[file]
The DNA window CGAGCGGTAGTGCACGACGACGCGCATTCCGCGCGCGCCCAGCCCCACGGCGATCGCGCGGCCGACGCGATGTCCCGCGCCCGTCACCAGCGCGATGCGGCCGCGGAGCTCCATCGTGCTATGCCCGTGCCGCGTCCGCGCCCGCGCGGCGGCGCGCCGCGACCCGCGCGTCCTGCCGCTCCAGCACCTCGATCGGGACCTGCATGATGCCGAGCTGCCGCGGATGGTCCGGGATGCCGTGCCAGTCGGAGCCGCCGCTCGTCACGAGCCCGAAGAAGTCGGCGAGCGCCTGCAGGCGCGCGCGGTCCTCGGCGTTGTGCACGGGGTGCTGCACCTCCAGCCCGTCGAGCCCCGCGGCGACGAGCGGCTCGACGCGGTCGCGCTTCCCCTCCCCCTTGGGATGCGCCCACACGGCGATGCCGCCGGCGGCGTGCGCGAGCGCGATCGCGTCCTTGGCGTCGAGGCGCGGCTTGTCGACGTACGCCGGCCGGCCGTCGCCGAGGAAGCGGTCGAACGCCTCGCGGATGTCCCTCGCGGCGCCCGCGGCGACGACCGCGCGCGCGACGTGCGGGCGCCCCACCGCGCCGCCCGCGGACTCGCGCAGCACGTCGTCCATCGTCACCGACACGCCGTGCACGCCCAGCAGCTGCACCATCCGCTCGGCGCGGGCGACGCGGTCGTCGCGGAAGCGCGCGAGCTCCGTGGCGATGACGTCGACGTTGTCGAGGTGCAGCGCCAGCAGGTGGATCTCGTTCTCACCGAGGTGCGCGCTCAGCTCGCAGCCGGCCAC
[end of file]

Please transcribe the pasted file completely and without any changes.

The DNA window CGAGCGGTAGTGCACGACGACGCGCATTCCGCGCGCGCCCAGCCCCACGGCGATCGCGCGGCCGACGCGATGTCCCGCGCCCGTCACCAGCGCGATGCGGCCGCGGAGCTCCATCGTGCTATGCCCGTGCCGCGTCCGCGCCCGCGCGGCGGCGCGCCGCGACCCGCGCGTCCTGCCGCTCCAGCACCTCGATCGGGACCTGCATGATGCCGAGCTGCCGCGGATGGTCCGGGATGCCGTGCCAGTCGGAGCCGCCGCTCGTCACGAGCCCGAAGAAGTCGGCGAGCGCCTGCAGGCGCGCGCGGTCCTCGGCGTTGTGCACGGGGTGCTGCACCTCCAGCCCGTCGAGCCCCGCGGCGACGAGCGGCTCGACGCGGTCGCGCTTCCCCTCCCCCTTGGGATGCGCCCACACGGCGATGCCGCCGGCGGCGTGCGCGAGCGCGATCGCGTCCTTGGCGTCGAGGCGCGGCTTGTCGACGTACGCCGGCCGGCCGTCGCCGAGGAAGCGGTCGAACGCCTCGCGGATGTCCCTCGCGGCGCCCGCGGCGACGACCGCGCGCGCGACGTGCGGGCGCCCCACCGCGCCGCCCGCGGACTCGCGCAGCACGTCGTCCATCGTCACCGACACGCCGTGCACGCCCAGCAGCTGCACCATCCGCTCGGCGCGGGCGACGCGGTCGTCGCGGAAGCGCGCGAGCTCCGTGGCGATGACGTCGACGTTGTCGAGGTGCAGCGCCAGCAGGTGGATCTCGTTCTCACCGAGGTGCGCGCTCAGCTCGCAGCCGGCCAC